MANILA, NOVEMBER 21, 2003  (STAR) By Marvin Sy - US Ambassador Francis Ricciardone sees nothing wrong with the extradition treaty between the Philippines and the United States, despite the failure of Filipino authorities to bring back for trial American Rod Lauren Strunk, principal suspect in the two year-old Nida Blanca murder case.

"Every time your government presents a good case to an American court and wins, we stand up and cheer," he said.

"Every time you present a case and loses, we feel we’ve lost because it’s two executive branches working together to get strong cases in each other’s courts."

Ricciardone told reporters the treaty is an "excellent one" in response to allegations of its "lopsided implementation" in favor of the US government.

He said it "basically places" the executive branches of the Philippines and the US on one side, and the accused on the other side that the result of the request for extradition carries "the same reaction" from the two governments.

The US government always seeks the advice of the Philippines on how to strengthen its cases before the local courts, and the same courtesy is accorded to the Philippine government, he added.

However, Ricciardone said the decision of a US judge to deny the extradition request for Strunk should be respected although it is considered a loss for both the Philippines and the US.

He does not know whether the case could be appealed, but the US government will support any move of the Philippines to appeal the ruling, Ricciardone added.

Meanwhile, the US Embassy denied yesterday a newspaper report that it had sent a letter to Malacañang denying the visa application of ousted President Joseph Estrada.

"That report is false," the embassy said in its website.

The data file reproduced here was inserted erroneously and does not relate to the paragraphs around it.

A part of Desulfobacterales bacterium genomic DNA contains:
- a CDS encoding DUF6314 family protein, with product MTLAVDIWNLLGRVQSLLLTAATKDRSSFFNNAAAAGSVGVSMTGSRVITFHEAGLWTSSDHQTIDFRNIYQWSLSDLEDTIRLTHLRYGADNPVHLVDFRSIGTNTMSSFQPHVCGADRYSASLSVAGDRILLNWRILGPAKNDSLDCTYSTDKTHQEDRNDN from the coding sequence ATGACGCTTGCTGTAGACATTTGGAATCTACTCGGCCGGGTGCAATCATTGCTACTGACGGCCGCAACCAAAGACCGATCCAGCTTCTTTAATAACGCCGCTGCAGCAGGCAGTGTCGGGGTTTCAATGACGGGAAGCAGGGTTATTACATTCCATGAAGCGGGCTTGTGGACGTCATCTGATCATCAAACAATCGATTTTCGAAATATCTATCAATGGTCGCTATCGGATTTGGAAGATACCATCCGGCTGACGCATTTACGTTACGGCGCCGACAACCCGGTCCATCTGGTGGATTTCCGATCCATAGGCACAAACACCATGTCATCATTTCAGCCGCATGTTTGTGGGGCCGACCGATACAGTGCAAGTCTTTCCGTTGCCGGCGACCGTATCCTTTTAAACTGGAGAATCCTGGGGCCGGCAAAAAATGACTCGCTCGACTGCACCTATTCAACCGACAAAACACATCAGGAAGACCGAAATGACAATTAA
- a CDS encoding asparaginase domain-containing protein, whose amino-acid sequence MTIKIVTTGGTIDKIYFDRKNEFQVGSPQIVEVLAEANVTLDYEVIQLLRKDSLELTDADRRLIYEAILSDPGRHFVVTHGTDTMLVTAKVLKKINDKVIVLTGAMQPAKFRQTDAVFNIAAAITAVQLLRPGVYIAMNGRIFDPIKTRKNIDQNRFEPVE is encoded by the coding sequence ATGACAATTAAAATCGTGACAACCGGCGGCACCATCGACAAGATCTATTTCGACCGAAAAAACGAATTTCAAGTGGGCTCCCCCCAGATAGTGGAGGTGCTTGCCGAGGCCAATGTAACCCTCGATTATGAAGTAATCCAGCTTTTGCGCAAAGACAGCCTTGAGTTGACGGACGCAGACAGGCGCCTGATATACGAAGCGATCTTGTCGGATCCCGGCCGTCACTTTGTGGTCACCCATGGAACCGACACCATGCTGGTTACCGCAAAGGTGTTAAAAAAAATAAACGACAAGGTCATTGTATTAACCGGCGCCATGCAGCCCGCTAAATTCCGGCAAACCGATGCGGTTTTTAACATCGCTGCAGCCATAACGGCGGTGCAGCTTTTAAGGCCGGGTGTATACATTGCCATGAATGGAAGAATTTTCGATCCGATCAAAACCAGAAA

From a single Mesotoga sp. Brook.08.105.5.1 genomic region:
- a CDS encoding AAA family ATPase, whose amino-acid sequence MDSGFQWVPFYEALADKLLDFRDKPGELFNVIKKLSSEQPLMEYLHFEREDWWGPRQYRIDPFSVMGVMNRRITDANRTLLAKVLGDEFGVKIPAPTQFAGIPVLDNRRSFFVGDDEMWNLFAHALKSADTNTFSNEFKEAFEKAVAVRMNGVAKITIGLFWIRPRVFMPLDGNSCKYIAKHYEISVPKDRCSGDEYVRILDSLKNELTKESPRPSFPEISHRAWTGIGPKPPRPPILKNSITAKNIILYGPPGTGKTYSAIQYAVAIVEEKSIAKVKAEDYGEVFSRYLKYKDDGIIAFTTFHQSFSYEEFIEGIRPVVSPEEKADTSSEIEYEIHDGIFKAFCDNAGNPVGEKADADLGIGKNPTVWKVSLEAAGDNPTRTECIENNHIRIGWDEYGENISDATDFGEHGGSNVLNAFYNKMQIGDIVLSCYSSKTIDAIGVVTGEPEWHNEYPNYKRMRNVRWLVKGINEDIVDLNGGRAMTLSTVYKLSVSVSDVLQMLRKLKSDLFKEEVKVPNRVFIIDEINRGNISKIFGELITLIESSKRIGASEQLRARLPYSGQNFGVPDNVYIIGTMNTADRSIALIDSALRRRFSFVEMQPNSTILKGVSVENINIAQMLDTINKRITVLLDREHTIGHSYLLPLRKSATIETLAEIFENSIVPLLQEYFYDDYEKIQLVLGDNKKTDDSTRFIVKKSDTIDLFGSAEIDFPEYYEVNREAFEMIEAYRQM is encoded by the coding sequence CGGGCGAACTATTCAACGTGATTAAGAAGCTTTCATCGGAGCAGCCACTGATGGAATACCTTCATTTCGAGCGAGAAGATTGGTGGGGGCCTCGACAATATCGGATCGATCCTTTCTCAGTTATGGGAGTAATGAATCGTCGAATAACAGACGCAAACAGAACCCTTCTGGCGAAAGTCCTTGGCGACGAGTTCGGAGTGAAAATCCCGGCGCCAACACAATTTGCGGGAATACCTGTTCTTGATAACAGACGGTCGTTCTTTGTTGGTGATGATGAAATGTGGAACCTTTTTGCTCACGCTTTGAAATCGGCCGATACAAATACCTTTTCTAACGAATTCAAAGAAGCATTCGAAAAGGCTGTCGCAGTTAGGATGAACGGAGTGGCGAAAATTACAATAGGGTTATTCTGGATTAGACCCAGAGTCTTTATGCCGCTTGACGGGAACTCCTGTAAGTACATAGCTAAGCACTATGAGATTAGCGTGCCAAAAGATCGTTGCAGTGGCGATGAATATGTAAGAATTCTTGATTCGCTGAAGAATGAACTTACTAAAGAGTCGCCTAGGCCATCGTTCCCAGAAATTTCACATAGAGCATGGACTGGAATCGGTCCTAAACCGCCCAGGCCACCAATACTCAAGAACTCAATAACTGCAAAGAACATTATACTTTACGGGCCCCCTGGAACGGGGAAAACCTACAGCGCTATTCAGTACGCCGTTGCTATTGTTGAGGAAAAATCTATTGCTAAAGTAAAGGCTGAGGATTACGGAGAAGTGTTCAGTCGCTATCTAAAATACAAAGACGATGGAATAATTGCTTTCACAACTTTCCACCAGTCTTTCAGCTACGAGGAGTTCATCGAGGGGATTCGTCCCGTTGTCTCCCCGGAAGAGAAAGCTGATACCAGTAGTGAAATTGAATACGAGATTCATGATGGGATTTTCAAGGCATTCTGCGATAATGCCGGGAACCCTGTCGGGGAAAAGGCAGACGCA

"The embassy sent no such letter. The Manila story in question contained numerous fabrications that it reported as the basis for the US embassy refusal to issue a visa to former President Estrada. These allegations are also false," it said.

On the case of Filipinos facing criminal charges who wish to travel abroad, the embassy said, "Our understanding is that those facing criminal charges in the Filipino justice system generally are ineligible to travel abroad under Philippine law. We respect your law and your courts."

On whether Estrada will be issued a visa if the Sandiganbayan permits him to travel to the US for medical treatment, the embassy said it does not consider hypothetical cases.

"Any Filipino citizen who wishes to enter the US must hold a valid visa, and all visa applicants, whatever their rank or station, must meet the requirements of US visa law," the embassy said.

"The same law applies to everyone, and there is no room for outside influence in visa decisions."

Reported by: Sol Jose Vanzi

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